Sunday, December 23, 2012

Let's Plot


As the year draws to a close I have started thinking about what I want to do next year and one thing is to blog more. And always anxious to get started, I decided to start now. In the past couple of months I have been teaching a variety of writing courses at Savvy Authors and I have two more that will in two weeks. One of them is a six-month long class that deals with writing an entire book. It's not as intense as NaNoWriMo, but it can be challenging.
It got me started thinking about how I start to write a book. Well, it all starts with ideas, of course. How often do you get those great ideas and then you don’t know what to do with them? A couple of weeks ago one of my classes was a Help Desk coaching class and I tried to give everyone ideas for their writing. This is one of the lessons I took away from that class.
Where do your ideas come from and what do you do when you know you need to start a new book? Let’s look at a couple of ways you might get started formulating ideas and then putting them into motion to get the plot moving.

 1.       Have a Plotting Party.  This can be a lot of fun and get others involved as well. If two heads are better than one, then how about three or four?
 When I am struggling with an idea and I don’t know what to do, I call together the Gang. I have three very good friends from college who still regularly get together, even after 40 years. We’ll get a couple of bottles of wine (or champagne) or make margaritas, order take out food or make up some snacks and then just sit around and talk.

I toss out my opening premise and we go to work.  I’ll take notes and we’ll start throwing out ideas. We might take the plot in one direction for a while and then someone comes up with something so wild we go in an entirely different direction. More ideas, more directions for the plot to go.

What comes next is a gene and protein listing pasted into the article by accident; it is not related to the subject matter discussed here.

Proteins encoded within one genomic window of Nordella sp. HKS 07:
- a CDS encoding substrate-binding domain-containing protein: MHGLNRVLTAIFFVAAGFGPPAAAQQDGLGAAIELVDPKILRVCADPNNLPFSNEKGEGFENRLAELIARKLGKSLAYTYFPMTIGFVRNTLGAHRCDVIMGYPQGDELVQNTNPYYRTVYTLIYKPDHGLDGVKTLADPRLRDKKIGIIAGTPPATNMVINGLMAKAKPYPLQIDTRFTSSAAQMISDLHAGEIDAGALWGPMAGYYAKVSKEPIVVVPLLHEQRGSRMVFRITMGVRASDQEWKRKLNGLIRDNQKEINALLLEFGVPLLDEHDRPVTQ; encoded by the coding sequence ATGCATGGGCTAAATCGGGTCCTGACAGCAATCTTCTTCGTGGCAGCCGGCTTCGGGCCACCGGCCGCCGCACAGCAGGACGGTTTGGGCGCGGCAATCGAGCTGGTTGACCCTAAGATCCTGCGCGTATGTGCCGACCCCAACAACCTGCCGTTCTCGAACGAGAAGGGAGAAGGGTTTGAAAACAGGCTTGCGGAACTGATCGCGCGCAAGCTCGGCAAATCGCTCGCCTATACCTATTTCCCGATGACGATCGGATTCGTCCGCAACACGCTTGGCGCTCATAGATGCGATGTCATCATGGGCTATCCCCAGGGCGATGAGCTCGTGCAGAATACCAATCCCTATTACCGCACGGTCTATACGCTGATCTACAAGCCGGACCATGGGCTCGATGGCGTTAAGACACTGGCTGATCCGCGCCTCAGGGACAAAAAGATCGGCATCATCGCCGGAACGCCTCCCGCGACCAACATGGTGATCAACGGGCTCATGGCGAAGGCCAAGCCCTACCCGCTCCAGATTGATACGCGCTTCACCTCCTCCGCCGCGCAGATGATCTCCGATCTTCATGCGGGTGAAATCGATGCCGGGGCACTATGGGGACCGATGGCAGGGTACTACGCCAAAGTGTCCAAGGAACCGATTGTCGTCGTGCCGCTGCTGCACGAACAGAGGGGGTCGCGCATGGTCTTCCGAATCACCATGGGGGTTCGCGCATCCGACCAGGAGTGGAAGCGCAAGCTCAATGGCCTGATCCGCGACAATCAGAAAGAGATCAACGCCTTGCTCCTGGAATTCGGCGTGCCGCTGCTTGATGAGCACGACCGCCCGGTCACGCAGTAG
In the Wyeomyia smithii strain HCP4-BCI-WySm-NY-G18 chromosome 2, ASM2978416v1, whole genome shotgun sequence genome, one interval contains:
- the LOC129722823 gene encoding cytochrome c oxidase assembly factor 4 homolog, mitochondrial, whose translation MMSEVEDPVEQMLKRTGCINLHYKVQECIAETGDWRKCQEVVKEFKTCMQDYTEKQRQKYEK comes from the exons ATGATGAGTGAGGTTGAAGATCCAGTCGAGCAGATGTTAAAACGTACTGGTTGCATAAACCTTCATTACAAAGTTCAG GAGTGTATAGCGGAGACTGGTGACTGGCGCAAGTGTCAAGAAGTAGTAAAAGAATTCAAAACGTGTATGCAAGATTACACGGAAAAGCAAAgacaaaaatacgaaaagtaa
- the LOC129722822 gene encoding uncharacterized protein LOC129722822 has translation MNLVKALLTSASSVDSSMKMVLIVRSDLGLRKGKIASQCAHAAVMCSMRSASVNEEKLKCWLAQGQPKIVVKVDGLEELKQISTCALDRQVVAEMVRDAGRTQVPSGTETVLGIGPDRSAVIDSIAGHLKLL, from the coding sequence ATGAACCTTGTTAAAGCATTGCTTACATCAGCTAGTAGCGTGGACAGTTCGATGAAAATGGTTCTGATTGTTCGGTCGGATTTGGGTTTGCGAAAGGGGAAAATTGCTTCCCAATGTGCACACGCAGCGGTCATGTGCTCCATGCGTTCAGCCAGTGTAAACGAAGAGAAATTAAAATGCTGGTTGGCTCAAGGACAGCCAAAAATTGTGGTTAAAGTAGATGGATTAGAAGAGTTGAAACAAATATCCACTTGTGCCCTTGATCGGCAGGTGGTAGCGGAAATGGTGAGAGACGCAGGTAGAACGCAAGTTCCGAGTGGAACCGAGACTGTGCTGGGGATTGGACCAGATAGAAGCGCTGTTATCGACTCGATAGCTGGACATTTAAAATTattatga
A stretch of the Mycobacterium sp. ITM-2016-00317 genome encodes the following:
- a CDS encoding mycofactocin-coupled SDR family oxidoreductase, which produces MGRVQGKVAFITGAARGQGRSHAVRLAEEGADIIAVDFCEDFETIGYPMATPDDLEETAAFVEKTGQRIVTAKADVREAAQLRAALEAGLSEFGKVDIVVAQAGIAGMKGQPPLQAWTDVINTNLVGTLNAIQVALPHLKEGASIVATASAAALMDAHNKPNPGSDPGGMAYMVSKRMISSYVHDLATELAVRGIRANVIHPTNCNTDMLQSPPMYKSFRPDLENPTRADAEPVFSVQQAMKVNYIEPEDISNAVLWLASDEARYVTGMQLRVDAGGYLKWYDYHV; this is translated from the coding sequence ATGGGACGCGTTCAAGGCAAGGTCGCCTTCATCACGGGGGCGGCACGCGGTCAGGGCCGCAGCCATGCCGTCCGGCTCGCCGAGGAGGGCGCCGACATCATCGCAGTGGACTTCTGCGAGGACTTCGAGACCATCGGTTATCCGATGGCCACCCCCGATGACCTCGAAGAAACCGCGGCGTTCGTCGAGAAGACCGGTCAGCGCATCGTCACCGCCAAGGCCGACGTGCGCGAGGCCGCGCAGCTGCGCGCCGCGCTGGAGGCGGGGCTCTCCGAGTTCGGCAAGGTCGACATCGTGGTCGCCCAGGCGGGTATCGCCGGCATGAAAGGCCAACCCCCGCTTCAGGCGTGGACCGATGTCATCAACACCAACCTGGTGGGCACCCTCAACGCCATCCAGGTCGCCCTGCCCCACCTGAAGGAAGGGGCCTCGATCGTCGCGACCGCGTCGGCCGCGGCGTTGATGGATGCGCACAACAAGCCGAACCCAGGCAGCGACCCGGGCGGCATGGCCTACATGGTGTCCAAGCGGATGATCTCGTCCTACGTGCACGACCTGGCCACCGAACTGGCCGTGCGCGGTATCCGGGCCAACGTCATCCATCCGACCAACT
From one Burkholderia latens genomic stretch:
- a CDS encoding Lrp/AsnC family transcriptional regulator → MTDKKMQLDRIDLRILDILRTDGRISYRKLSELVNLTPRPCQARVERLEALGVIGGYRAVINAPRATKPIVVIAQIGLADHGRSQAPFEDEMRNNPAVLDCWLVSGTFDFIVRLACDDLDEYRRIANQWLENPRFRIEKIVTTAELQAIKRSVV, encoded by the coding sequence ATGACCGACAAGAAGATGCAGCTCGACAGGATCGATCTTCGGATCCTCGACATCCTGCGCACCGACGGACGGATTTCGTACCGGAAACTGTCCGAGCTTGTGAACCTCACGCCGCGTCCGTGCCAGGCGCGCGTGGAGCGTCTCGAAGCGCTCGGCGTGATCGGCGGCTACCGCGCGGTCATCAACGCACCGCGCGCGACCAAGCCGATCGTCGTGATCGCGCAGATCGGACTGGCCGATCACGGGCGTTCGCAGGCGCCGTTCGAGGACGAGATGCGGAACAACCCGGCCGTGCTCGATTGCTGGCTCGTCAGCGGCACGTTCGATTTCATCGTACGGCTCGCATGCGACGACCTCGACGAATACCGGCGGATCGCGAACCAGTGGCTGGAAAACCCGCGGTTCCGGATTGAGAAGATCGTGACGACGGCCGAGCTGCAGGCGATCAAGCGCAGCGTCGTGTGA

They also toss out ideas for the hero or heroine. Or sometimes they can make the villains really weird or spooky.  I have one friend who always seems to make him sympathetic. It helps me to keep things in perspective as I write the story too.

This idea can also work with critique partners. Several years ago when I was meeting with a regular group in a restaurant every week, we decided to meet at someone’s house instead and do a plotting party. We also did it in a library meeting room once. We bring sticky notes and write down the ideas and work for several hours on plots for all of us. We would then put the sticky notes up on a dry erase board so we could watch the plots develop.
2.      A more solitary idea I try for developing a story idea is to simply start writing scenes with my characters. It allows me to bring out their emotions and to see who they are and how they might react.  I might start at the beginning of the book, but sometimes I do the meeting scene or the first love scene between the hero and heroine. 

Since I don’t have any preconceived notions of how they might react the characters often come through better and on their own terms.  I’ll do that same sort of thing with a scene, describing the setting or the feel. I may not use all of what I’ve written, but both of these exercises get me into the mood for writing and before long I find myself working on an actual scene itself.

3.      Another idea I stole for mystery writer John Sandford. At a booksigning someone asked him what he did when he was stuck in writing a scene. He said he took a notebook and went to dinner and didn’t come home until the scene was written.

I’ve often done that, though not necessarily when I was stuck on a scene. I’ll do it as a part of my regular writing progress. Whenever I find myself rebelling against writing my pages, I take myself out to dinner.

There is something fun about just sitting in a different location and writing. Of course it requires that you don’t mind sitting in a restaurant, eating alone with your pen and notebook in hand. But I’ve done it in everything from Starbucks to diner to very fancy restaurants.  My current favorite is a local PF Chang’s that has an amazing view of the front range of the Rocky Mountains.

So as the year comes to an end... if you need to come up with some ideas for what to do with your ideas, you might try these suggestions!